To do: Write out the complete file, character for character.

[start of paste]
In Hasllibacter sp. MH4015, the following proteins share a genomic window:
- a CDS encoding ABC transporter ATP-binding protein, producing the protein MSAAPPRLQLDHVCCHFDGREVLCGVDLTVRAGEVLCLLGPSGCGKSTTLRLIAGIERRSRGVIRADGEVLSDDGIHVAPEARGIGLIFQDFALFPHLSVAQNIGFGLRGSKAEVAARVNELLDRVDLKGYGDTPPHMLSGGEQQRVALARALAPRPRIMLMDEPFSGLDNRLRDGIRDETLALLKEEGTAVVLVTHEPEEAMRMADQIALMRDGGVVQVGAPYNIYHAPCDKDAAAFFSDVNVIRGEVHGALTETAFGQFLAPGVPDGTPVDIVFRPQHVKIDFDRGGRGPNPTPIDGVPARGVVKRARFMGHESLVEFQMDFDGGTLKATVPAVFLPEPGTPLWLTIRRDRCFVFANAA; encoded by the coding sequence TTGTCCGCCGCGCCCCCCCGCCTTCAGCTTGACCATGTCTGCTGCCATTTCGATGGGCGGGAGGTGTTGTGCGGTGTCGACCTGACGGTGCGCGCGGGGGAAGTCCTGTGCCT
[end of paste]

In Hasllibacter sp. MH4015, the following proteins share a genomic window:
- a CDS encoding ABC transporter ATP-binding protein, producing the protein MSAAPPRLQLDHVCCHFDGREVLCGVDLTVRAGEVLCLLGPSGCGKSTTLRLIAGIERRSRGVIRADGEVLSDDGIHVAPEARGIGLIFQDFALFPHLSVAQNIGFGLRGSKAEVAARVNELLDRVDLKGYGDTPPHMLSGGEQQRVALARALAPRPRIMLMDEPFSGLDNRLRDGIRDETLALLKEEGTAVVLVTHEPEEAMRMADQIALMRDGGVVQVGAPYNIYHAPCDKDAAAFFSDVNVIRGEVHGALTETAFGQFLAPGVPDGTPVDIVFRPQHVKIDFDRGGRGPNPTPIDGVPARGVVKRARFMGHESLVEFQMDFDGGTLKATVPAVFLPEPGTPLWLTIRRDRCFVFANAA; encoded by the coding sequence TTGTCCGCCGCGCCCCCCCGCCTTCAGCTTGACCATGTCTGCTGCCATTTCGATGGGCGGGAGGTGTTGTGCGGTGTCGACCTGACGGTGCGCGCGGGGGAAGTCCTGTGCCT